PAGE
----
As Cyclist I think we all know how to put in the necessary work to get good at cycling. We perform our threshold work, hill repeats, unbearable base miles on the trainer, we Zwift, we chart data, we do it season after season… The place in all of this where I personally fall down is in keeping balance. I don’t mean that I can’t hold a line or that I always take the easy “B” lines. No, I mean in life and in body.
Finishing out this last cyclocross season was a bit of a chore. I have been fighting hamstring issues on and off for the last two seasons. As part of pushing to perform in cyclocross and finish out the season I took it to the near breaking point.
Based on last season I knew what the problem was, but I was not provided sufficient information from the medical community to understand how to prevent it from returning. I was out of balance. That was leading to pain and the inability to perform as I want. In looking at the hamstrings in their role in cycling, I’ve found it phrased best here:
As we bend forwards on the saddle to reach the bars cycling affects your hamstrings in the following ways;
The upper hamstrings at your hips are stretched, so can become relatively ‘loose’ and weak. The lower hamstrings at the knee, remain bent. This can lead to a tendency for the lower portion to become shortened and tight Overall, this imbalance between the ‘tone’ in the two ends of the muscle can lead to problems and stress and strain.
– Jo Mcrae
As a disclaimer, I’m not a doctor. I’m an engineer. I’ve taken a medical diagnose of hamstring tendonitis and used my powers of research and data analysis to arrive at these conclusions. I feel like medicine is a place where if you don’t help yourself, you may not get the help you need (unfortunately). Short message, take this with a grain of salt. Do your own research and absolutely seek medical attention if you are injured or are in pain.
After exhaustive research of medical journal studies and articles from sources where I can validate the quality of the source, I’ve arrived at some conclusions.
What have I learned and what do I need to work on?
1. Large amounts of time sitting has largely made our glutes stop working as intended. That in turn taxes our hamstrings as they work to make up for our glutes.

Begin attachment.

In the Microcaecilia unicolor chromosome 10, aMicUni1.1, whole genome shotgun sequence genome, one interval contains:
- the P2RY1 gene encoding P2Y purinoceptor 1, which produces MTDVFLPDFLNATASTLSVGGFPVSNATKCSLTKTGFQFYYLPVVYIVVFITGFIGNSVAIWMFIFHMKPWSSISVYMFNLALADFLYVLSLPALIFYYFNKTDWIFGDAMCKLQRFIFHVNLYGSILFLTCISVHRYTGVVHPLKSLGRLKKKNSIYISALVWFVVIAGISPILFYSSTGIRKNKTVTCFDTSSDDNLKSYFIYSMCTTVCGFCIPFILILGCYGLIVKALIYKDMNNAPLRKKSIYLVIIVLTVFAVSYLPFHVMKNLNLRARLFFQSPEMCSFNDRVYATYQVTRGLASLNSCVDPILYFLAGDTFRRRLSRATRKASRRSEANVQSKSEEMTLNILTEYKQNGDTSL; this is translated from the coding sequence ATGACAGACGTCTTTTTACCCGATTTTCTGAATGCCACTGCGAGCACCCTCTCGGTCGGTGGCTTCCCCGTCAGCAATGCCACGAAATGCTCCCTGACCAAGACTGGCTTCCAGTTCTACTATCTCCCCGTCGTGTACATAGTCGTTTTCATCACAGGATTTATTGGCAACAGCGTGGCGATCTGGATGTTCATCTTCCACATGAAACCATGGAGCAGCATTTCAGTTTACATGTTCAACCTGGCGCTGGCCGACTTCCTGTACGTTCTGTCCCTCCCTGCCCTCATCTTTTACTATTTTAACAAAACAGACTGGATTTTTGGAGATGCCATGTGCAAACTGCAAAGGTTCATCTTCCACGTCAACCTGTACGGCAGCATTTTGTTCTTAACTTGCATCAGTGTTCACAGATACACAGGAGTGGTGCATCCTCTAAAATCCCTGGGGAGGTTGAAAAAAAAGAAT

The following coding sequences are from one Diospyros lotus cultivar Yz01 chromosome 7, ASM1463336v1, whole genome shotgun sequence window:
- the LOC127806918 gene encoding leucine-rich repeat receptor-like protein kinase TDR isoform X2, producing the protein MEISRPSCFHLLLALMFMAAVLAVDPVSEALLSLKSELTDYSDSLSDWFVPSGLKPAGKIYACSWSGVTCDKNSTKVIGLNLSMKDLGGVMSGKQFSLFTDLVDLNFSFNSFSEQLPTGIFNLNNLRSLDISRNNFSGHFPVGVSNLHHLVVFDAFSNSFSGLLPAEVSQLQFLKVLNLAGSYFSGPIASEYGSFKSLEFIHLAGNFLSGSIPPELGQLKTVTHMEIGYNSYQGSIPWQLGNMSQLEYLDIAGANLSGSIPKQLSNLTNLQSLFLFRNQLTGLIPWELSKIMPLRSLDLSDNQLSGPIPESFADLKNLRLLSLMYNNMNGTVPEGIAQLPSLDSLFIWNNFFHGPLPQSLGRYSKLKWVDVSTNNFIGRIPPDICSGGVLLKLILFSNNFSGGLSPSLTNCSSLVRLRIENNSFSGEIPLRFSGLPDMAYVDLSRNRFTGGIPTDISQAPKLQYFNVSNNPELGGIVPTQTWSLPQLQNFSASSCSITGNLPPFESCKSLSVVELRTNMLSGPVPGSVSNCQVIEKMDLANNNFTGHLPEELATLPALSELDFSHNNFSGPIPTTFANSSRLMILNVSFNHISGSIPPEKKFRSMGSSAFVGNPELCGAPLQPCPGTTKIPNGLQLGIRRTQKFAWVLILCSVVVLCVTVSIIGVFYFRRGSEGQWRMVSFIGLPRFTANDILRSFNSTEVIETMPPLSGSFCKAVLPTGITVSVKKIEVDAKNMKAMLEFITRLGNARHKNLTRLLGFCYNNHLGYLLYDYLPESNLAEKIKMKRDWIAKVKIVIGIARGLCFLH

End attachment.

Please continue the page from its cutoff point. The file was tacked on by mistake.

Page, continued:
- Retrain and reactivate the glutes to remove the additional burden from the hamstring. Leg bridges of both the single and double leg variety can help activate glutes, stabilize our core, and strengthen our hamstrings.
2. Cycling has created a muscle Imbalance between the quads and hamstrings in addition to an imbalance in the hamstring muscles from end to end.
- Create balance between the quads and hamstrings and internal to the hamstring by specifically training the hamstrings off the bike. Swedish hamstring curls are money for this and require little equipment.
3. Focus on hamstring exercises that are eccentric in nature as part of rehab for a hamstring injury.
- Most of the load based activity our hamstrings experience are concentric in nature. Concentric muscle contraction causes additional stress on the cells that make up the tendon and muscle tissue. To rehabilitate those cells a full eccentric contraction with a controlled concentric release of the muscle is better than a running or walking movement where the muscle is primarily loaded during the concentric portion of the leg stroke.
4. Keep that core strong. A strong core is the foundation of good health and performance.
- A strong core will benefit performance on the bike. It will stabilize and protect our spine.
How do we get back in balance? We get there with cross training. Specializing will create adaptation and that adaptation will make us stronger on the bike, but it takes more than that. As part of my 2017 goals for cycling I’ve committed to continue with the stretching and flexibility goals of 2016, but I’m also adding in a cross training regimen. In the off season I’ll mix this in three time a week. When we are in high season, I’ll mix it in at least once per week.
Here’s the foundation of what that cross training will look like:
Step back lunges
Squats (with some suplamental weight)
Swedish ball hamstring curl (similar to a leg or glute bridge) with a hamstring curl.
Single/double leg /glute bridges (you’ll see this and variations of it all over).
Of course as I get further in to it, this will be adapted as I see results and understand what works best for me.